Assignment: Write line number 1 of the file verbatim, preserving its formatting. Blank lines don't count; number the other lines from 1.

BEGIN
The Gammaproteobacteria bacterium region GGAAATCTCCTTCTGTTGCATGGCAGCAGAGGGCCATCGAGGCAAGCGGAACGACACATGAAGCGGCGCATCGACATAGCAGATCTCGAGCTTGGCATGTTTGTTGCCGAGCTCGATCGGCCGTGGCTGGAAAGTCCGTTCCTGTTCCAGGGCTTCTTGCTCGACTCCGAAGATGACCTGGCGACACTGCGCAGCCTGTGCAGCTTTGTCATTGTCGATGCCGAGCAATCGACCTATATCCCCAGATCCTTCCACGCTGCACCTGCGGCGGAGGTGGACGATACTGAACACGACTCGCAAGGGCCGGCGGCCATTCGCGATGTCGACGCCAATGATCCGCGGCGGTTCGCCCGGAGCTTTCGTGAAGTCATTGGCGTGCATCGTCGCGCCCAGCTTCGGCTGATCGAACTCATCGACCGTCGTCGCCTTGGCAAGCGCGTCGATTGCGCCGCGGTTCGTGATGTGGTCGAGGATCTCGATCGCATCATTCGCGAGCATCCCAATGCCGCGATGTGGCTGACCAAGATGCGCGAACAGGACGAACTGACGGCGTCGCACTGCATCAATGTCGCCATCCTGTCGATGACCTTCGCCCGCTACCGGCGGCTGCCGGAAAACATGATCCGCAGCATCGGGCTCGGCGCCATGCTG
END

The Gammaproteobacteria bacterium region GGAAATCTCCTTCTGTTGCATGGCAGCAGAGGGCCATCGAGGCAAGCGGAACGACACATGAAGCGGCGCATCGACATAGCAGATCTCGAGCTTGGCATGTTTGTTGCCGAGCTCGATCGGCCGTGGCTGGAAAGTCCGTTCCTGTTCCAGGGCTTCTTGCTCGACTCCGAAGATGACCTGGCGACACTGCGCAGCCTGTGCAGCTTTGTCATTGTCGATGCCGAGCAATCGACCTATATCCCCAGATCCTTCCACGCTGCACCTGCGGCGGAGGTGGACGATACTGAACACGACTCGCAAGGGCCGGCGGCCATTCGCGATGTCGACGCCAATGATCCGCGGCGGTTCGCCCGGAGCTTTCGTGAAGTCATTGGCGTGCATCGTCGCGCCCAGCTTCGGCTGATCGAACTCATCGACCGTCGTCGCCTTGGCAAGCGCGTCGATTGCGCCGCGGTTCGTGATGTGGTCGAGGATCTCGATCGCATCATTCGCGAGCATCCCAATGCCGCGATGTGGCTGACCAAGATGCGCGAACAGGACGAACTGACGGCGTCGCACTGCATCAATGTCGCCATCCTGTCGATGACCTTCGCCCGCTACCGGCGGCTGCCGGAAAACATGATCCGCAGCATCGGGCTCGGCGCCATGCTG